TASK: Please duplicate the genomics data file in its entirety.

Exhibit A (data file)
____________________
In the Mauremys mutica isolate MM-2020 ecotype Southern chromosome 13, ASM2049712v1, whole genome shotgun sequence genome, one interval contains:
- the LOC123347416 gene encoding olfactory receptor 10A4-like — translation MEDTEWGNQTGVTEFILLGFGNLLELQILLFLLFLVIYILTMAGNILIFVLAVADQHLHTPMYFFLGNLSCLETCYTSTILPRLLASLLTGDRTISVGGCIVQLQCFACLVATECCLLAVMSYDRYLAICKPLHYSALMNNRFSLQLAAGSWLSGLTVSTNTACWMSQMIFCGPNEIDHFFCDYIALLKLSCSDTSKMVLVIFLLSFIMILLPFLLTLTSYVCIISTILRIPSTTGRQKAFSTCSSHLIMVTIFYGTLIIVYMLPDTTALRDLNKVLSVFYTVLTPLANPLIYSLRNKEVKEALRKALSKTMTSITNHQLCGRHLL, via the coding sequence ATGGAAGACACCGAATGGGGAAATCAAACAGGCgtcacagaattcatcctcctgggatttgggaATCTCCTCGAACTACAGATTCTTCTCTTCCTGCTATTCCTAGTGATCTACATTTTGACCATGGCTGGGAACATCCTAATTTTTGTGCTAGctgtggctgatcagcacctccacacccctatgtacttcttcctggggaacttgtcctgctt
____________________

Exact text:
In the Mauremys mutica isolate MM-2020 ecotype Southern chromosome 13, ASM2049712v1, whole genome shotgun sequence genome, one interval contains:
- the LOC123347416 gene encoding olfactory receptor 10A4-like — translation MEDTEWGNQTGVTEFILLGFGNLLELQILLFLLFLVIYILTMAGNILIFVLAVADQHLHTPMYFFLGNLSCLETCYTSTILPRLLASLLTGDRTISVGGCIVQLQCFACLVATECCLLAVMSYDRYLAICKPLHYSALMNNRFSLQLAAGSWLSGLTVSTNTACWMSQMIFCGPNEIDHFFCDYIALLKLSCSDTSKMVLVIFLLSFIMILLPFLLTLTSYVCIISTILRIPSTTGRQKAFSTCSSHLIMVTIFYGTLIIVYMLPDTTALRDLNKVLSVFYTVLTPLANPLIYSLRNKEVKEALRKALSKTMTSITNHQLCGRHLL, via the coding sequence ATGGAAGACACCGAATGGGGAAATCAAACAGGCgtcacagaattcatcctcctgggatttgggaATCTCCTCGAACTACAGATTCTTCTCTTCCTGCTATTCCTAGTGATCTACATTTTGACCATGGCTGGGAACATCCTAATTTTTGTGCTAGctgtggctgatcagcacctccacacccctatgtacttcttcctggggaacttgtcctgctt